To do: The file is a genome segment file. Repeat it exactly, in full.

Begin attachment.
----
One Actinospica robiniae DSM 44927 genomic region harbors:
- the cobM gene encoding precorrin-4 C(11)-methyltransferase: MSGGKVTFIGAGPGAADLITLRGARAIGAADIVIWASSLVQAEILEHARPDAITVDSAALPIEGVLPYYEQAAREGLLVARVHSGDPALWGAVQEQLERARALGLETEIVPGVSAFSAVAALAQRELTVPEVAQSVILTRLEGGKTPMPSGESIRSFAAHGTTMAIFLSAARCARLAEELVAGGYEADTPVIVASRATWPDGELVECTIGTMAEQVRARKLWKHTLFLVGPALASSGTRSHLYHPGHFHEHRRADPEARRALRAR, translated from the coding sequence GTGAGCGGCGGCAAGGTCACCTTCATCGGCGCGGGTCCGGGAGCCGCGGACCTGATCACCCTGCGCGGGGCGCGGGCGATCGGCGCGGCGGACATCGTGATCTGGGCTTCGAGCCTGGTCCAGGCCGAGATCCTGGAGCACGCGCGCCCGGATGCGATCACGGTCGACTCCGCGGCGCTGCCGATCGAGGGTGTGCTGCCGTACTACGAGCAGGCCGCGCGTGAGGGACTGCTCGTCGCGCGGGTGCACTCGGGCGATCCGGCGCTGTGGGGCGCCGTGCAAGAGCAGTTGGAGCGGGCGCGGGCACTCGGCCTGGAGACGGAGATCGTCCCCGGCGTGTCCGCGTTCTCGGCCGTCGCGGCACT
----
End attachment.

One Actinospica robiniae DSM 44927 genomic region harbors:
- the cobM gene encoding precorrin-4 C(11)-methyltransferase: MSGGKVTFIGAGPGAADLITLRGARAIGAADIVIWASSLVQAEILEHARPDAITVDSAALPIEGVLPYYEQAAREGLLVARVHSGDPALWGAVQEQLERARALGLETEIVPGVSAFSAVAALAQRELTVPEVAQSVILTRLEGGKTPMPSGESIRSFAAHGTTMAIFLSAARCARLAEELVAGGYEADTPVIVASRATWPDGELVECTIGTMAEQVRARKLWKHTLFLVGPALASSGTRSHLYHPGHFHEHRRADPEARRALRAR, translated from the coding sequence GTGAGCGGCGGCAAGGTCACCTTCATCGGCGCGGGTCCGGGAGCCGCGGACCTGATCACCCTGCGCGGGGCGCGGGCGATCGGCGCGGCGGACATCGTGATCTGGGCTTCGAGCCTGGTCCAGGCCGAGATCCTGGAGCACGCGCGCCCGGATGCGATCACGGTCGACTCCGCGGCGCTGCCGATCGAGGGTGTGCTGCCGTACTACGAGCAGGCCGCGCGTGAGGGACTGCTCGTCGCGCGGGTGCACTCGGGCGATCCGGCGCTGTGGGGCGCCGTGCAAGAGCAGTTGGAGCGGGCGCGGGCACTCGGCCTGGAGACGGAGATCGTCCCCGGCGTGTCCGCGTTCTCGGCCGTCGCGGCACT